Moronic Deal Breaker: This was another tough choice: “Ethnically Diverse, Horny Teens” vs. “Half-Assed Undead”. I think I can deal with the teens as long as something really bad happens to them (man, it’s a short ride from here to “get off my lawn, you damn kids!” isn’t it?).
If there is one true way to ruin a zombie movie, it’s zombies that look like normal people with nifty contact lenses acting like they are wild animals. No seriously. Look at them! They are making “roawr” sounds, hunching over and making claws with their hands. That’s fucking lame! All manner of low-rent, post-28 DAYS LATER (2002), zombie fare has this half-assed, cynical approach to the subject matter. I’m not even going to get into the whole “fast-moving” vs. “shuffling” thing, that’s not the point. The point is that if your zombies do not look like they were dead at some point, you suck. Not only did DEAD AIR (2008) give us the cheapest looking zombies ever (don't even start with that "technically they were 'infected'" crap) and threw in a tedious, cheap and not remotely believable plot, so-bad-it's-just-bad dialog, simplistic uber-patriot soapboxing and annoying, badly acted characters to get my vote as one of the worst zombie films ever. Contrast that with Bill Hinzman's FLESHEATER (1988). It is super-low budget but even so makes a decent effort in the make-up department and scores as a minor classic of sorts. Why? Because it's unintentionally hilarious, gory and trashy, plus it's pretty damn amusing that this is how Hinzman decided to capitalize on his minor fame as the zombie who was coming to get Barbara in NIGHT OF THE LIVING DEAD (1968). Not to mention the fact that he's got a bucknekkid zombie chick and writes a scene for himself to grope some topless talent. Can't beat that.
ZOMBIELAND (2009) had the big bucks to do some crazy cool zombies, but couldn’t really bother to take its zombies seriously. “But it’s a comedy,” I hear you say. Ah yes, but so was RETURN OF THE LIVING DEAD (1985) and there were so many diverse types of zombies that it takes multiple viewings to catch them all. Even the generally disliked Bryan Yuzna sequel RETURN OF THE LIVING DEAD 3 (1993), whatever it’s faults, provided a variety of gristly zombies that looked nothing like some over-acting extra with torn-clothes and a little blood splatter.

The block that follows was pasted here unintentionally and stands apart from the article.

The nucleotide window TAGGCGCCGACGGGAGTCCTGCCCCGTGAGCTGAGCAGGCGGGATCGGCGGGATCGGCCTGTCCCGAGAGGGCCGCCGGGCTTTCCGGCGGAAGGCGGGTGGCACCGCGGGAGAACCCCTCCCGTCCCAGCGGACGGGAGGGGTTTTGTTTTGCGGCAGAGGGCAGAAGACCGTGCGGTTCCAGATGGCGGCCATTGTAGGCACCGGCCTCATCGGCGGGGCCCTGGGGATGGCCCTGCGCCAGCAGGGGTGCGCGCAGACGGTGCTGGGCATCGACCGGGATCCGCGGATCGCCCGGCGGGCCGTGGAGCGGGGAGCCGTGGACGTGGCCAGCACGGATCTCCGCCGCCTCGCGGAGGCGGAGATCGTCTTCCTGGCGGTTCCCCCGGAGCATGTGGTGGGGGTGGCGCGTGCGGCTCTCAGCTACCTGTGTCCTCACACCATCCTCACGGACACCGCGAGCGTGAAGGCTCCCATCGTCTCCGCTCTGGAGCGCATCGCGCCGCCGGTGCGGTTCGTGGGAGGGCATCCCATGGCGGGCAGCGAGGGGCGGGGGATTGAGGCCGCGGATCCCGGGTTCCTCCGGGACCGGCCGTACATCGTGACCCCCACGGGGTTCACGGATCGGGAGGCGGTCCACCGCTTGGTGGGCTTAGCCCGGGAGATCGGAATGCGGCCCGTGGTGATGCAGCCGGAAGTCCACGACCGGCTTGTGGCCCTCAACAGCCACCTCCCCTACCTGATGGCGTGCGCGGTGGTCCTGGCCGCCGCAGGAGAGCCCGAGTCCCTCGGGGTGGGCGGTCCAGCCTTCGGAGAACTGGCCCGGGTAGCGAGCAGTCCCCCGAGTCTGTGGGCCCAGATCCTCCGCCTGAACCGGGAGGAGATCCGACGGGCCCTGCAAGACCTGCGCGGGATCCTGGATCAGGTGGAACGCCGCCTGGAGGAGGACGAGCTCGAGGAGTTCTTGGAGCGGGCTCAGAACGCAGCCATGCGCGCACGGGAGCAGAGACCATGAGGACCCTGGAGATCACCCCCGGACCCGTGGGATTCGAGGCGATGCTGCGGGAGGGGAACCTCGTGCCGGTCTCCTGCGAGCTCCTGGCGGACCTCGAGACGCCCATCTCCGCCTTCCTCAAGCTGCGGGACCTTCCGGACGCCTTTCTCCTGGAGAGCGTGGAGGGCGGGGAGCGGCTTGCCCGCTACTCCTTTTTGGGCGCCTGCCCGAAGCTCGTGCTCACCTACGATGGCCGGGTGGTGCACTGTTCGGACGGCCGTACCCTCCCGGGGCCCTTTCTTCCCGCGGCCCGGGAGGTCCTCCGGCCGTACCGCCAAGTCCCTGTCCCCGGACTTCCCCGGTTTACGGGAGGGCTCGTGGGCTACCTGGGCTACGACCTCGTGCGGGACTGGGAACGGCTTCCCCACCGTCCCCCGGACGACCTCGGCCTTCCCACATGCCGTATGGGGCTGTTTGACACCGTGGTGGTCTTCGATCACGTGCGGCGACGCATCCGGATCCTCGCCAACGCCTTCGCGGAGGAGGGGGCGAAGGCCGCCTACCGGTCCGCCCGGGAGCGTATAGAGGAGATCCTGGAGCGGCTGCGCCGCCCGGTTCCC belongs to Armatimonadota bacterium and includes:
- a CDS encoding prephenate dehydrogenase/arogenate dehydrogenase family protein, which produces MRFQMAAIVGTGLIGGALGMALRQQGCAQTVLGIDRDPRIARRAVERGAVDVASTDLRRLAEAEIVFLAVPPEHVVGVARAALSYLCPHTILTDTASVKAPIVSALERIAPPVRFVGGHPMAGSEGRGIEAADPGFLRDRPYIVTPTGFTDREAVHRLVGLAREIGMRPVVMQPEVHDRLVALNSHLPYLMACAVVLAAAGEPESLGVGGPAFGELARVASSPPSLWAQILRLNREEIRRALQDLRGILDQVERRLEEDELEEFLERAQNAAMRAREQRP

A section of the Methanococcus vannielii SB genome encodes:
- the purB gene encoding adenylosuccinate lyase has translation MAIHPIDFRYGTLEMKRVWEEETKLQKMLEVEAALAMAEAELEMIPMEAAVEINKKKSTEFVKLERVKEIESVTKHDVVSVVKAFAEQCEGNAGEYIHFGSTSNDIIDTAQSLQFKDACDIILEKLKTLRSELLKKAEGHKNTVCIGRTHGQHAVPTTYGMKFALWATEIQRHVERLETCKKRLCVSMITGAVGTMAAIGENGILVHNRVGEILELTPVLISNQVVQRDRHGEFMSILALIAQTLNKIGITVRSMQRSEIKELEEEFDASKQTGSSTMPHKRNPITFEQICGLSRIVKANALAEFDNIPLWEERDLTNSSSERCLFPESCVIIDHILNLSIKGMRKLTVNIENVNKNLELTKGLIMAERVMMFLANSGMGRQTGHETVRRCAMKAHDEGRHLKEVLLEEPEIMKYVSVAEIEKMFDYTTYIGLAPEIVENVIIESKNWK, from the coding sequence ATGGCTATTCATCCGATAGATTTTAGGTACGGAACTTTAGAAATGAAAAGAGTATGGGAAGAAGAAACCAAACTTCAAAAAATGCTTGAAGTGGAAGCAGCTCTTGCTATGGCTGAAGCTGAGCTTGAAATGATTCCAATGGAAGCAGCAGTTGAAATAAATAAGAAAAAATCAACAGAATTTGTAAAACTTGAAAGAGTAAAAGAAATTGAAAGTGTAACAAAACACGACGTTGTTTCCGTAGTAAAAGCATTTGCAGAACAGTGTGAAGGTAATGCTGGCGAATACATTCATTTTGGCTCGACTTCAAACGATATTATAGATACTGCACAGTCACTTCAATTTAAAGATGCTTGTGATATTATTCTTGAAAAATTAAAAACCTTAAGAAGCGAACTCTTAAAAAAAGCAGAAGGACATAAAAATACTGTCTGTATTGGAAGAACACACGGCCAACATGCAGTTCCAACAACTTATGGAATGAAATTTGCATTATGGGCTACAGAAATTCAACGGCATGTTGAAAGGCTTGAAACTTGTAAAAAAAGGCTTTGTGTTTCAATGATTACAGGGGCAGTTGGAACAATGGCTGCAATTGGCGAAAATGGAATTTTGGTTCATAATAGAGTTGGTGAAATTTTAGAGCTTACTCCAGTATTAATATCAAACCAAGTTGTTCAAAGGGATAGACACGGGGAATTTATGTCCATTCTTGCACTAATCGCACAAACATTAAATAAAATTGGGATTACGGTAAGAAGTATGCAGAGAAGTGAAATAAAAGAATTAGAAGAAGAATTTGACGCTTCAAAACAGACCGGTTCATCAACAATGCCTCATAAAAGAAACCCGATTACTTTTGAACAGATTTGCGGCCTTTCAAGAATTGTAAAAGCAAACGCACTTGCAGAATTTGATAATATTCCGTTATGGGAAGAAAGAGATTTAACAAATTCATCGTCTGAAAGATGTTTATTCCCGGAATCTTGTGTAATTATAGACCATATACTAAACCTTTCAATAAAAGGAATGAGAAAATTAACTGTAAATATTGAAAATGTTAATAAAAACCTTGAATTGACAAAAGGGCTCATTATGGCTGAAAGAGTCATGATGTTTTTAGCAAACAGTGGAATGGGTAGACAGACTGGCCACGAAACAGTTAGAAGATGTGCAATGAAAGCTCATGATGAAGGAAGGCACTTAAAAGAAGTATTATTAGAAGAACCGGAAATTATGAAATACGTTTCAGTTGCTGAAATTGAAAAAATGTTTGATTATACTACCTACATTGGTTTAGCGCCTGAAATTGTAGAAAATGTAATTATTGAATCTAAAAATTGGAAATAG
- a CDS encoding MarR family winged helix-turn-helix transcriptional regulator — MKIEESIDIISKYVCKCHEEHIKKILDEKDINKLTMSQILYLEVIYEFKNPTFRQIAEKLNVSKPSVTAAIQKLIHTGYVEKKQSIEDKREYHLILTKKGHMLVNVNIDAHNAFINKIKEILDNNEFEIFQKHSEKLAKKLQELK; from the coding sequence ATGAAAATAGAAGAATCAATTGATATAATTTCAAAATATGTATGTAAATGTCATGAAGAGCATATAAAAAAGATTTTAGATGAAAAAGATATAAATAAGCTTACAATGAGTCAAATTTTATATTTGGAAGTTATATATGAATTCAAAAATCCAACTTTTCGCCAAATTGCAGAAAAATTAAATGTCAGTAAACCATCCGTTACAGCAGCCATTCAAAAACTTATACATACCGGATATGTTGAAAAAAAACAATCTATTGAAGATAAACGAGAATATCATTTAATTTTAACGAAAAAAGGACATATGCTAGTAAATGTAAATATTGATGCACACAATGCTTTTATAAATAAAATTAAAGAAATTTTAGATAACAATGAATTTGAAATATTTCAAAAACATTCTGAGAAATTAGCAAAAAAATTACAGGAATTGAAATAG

4.       SCIENCE FICTION FILMS
Acceptable Cliché: “Aliens are trying to kill us!” Of course we know this to be true, but that still doesn’t make it any less of a cliché. The thing of it is, more often than not, the well-trodden path of xenophobia makes for entertaining cinema. Films like ALIEN (1979) are slick exercises in xenophobic terror. It’s an old horror film in a futuristic environment, nothing more than a bottle of Everclear; throat-searing moonshine with a purdy label. Films like X-TRO (1983) took the concept and wrapped it in a surreal, drug-induced haze of strangeness and Baltimore filmmaker Don Dohler arguably popularized the modern post-STAR WARS (1978) alien invasion motif with an entire penal colony of aliens terrorizing the local yokels in THE ALIEN FACTOR (1978). Whether the aliens are attacking us because they need our women, want to have Christmas or simply because they are just bloodthirsty, conscienceless killers, there is absolutely nothing wrong with well-placed fear of furiners.

Moronic Deal Breaker: Since I can’t use the same answer as Action Movies (“it’s the future! Abandoned refineries are the future!”), it’s got to be the “we’re too broke and lazy to come up with a cool futuristic environment, so we’ll have our hero go back in time to present day”.
What? You gotta be kidding me! Weak! Ok, fine. So how do we know our hero is from the future? He wears wrap-around shades and has a lot of product in his hair! A movie saddled with this cop-out has to work balls-out double time to recover from that weak crap. The best example of a movie getting away with that scot-free is TRANCERS (1985). Only a trench-coat clad, laser-gun armed, soft-focus shot Tim Thomerson could pull of what is admittedly the lamest of cheap plots about a cop from the future chasing down a criminal from the future who is controlling the minds of present-day suburbanites. Not only does Thomerson and Charles Band (of all people) make it happen, but does it so well, he was able to cash-in with five wretched sequels that deliver every drop of mono-dimensional tedium missing from the original. Very few others manage to even come close. Yes, yes, I know, I know there’s that one movie directed by that one guy who is currently very proud of his puerile blue aliens… We don’t talk about him.